He said that going there was a mercy of sorts, as he would have had trouble affording a private college. But even with the in-state tuition break he got, he had to work his way through school, and for the first two years, he put in 15 hours a week as a janitor. It was one of many unglamorous gigs over the years, including a stint in his early twenties as the driver of a Mister Softee ice cream truck in Buffalo. “Ah, the summer of Softee,” he said. “It’s the worst job ever. You work every sunny day. You’re off when it rains. And you have no idea how many impotence jokes there are until you’ve driven a Mister Softee truck.”

I’m fond of David’s story for several reasons, including the reminder that it provides of the many different paths that people travel to professional success. As I learned when I did the book and I interviewed and constructed profiles of the following people, Howard Schultz, the chief executive of Starbucks, who was on the cover of Time magazine just weeks ago, graduated from Northern Michigan University. Condoleezza Rice, the former secretary of state, did her undergraduate work at the University of Denver. The alma mater of Christiane Amanpour, the CNN correspondent, is the University of Rhode Island. The alma mater of Junot Diaz, the Pulitzer Prize-winning novelist, is Rutgers University.

Speaking to them and others like them, I was struck by their intelligence (of course) and gumption. I was struck by the fact that because they hadn’t gone to the most revered schools in America, they never expected their diplomas to do their work for them or saw those degrees as insurance policies. This was a good thing. And I was struck by the ways in which each of them had extracted from the schools they attended precisely what they needed or exactly what that school could best offer them. I go into this in more detail in the book.

But I mention it here, and I end with it, because what we desperately need to do in this country is change the focus of the discussion from where you go to college to how you use college. In what directions do you need to grow? In what ways does your frame of reference need broadening? If kids were coached to worry about that, and not about the college name splashed across the sweatshirts they’re wearing, they’d be better for it. All of us would.




Let's Connect

Leave a Reply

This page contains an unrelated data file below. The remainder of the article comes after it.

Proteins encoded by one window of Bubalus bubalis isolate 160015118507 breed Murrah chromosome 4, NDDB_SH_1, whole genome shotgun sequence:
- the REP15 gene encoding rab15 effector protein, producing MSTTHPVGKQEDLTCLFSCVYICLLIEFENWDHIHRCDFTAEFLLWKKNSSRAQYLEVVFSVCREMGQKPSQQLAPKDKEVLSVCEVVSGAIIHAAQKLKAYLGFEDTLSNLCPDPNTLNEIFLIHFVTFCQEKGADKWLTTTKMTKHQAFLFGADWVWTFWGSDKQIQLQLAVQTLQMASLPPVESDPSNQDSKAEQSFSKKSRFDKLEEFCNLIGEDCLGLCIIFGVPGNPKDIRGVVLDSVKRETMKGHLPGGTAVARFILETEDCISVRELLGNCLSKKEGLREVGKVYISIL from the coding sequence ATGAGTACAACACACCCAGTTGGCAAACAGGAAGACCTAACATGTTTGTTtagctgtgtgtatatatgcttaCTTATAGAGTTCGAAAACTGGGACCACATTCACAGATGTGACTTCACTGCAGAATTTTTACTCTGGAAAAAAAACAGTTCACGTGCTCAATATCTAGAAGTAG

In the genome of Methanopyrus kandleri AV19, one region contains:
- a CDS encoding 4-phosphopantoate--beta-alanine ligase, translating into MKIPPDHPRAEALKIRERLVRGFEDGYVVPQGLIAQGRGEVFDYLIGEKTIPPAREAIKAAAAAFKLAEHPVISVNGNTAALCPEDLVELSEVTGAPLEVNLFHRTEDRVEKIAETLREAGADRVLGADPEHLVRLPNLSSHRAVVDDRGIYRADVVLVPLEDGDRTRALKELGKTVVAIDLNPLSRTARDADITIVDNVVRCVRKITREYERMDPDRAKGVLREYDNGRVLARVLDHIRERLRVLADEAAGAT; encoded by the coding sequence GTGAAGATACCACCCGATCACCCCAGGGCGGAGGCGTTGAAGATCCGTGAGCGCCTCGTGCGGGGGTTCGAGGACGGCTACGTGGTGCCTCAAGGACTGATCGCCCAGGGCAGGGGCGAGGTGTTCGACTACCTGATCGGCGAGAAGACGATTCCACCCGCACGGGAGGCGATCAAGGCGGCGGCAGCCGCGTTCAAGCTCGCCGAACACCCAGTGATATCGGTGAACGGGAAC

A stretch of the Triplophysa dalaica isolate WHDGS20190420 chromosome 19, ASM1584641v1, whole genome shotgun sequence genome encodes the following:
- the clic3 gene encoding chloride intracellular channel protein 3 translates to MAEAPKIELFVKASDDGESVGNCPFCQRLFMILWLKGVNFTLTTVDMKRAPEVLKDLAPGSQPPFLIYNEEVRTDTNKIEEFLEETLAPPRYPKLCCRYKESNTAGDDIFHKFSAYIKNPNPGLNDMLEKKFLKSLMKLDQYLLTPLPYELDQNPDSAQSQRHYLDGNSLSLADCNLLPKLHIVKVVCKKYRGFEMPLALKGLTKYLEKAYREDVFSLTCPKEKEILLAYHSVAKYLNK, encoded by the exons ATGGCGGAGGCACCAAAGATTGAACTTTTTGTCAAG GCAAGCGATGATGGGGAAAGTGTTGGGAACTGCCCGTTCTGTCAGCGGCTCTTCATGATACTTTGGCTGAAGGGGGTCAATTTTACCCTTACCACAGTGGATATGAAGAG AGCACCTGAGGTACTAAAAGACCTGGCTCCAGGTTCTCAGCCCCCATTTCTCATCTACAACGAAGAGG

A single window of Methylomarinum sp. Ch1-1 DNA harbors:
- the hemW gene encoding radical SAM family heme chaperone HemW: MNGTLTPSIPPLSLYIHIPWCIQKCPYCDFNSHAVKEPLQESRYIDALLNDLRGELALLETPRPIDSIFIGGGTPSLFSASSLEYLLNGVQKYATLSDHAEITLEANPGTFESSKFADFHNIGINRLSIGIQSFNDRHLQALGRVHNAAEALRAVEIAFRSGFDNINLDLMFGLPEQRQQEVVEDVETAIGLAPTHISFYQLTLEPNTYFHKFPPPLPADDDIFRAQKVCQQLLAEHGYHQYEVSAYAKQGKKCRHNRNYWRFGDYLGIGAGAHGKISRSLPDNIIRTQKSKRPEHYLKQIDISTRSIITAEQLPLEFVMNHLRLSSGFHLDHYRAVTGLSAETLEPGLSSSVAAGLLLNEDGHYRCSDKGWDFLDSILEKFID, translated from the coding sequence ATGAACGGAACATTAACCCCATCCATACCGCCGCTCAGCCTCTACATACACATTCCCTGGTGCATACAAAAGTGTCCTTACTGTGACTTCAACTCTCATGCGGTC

1. Great info, confirms what’s in the book David and Goliath by Malcolm Gladwell. You excel at schools where you’re in the top 30%, especially if you’re a STEM major. Don’t be enamored with a school where you’d be in the lower 70%. I speak from experience with how we pursued college with our oldest two. We’ll be doing things differently with our youngest.

  2. I blame US News for 90% of the frenzy. Before their rankings became entrenched in the American psyche (from about the late 80’s on), people used to use their own brains, research, and common sense to choose a college. I think we’d all be a lot better off if these rankings, especially US News, would go away, or if people wouldn’t follow them so blindly. They are not educational experts, and their methodology is suspect at best. There are colleges on the US News “top tier” list (and I despise that phrase, “top tier,” for its elitist tone that presumes to know which colleges are the best for everyone) that 20 years ago were largely commuter and/or party schools for wealthy, not-so-academic kids (NYU and USC come to mind…). Just because they were research oriented and expensive, US News pumped them up on their rankings, and now they are highly sought after. Not because they’ve change all that much or added spectacular programs, but because US News says it’s so. Really people? I bet they haven’t changed all that much in their quality, but because US News says they’re awesome, it’s like gospel to the American public. And why does US News continually insist on ranking research schools with large graduate programs highly in UNDERGRADUATE rankings? These types of settings actually detract from a high quality undergraduate experience. Students at large research schools, with large numbers of grad students, are likely to have extremely large classes, many of which are taught by teaching assistants. People — do your own research, and stop blindly following US News. Stop being sheep. In fact, do yourselves a favor, and don’t even look at it!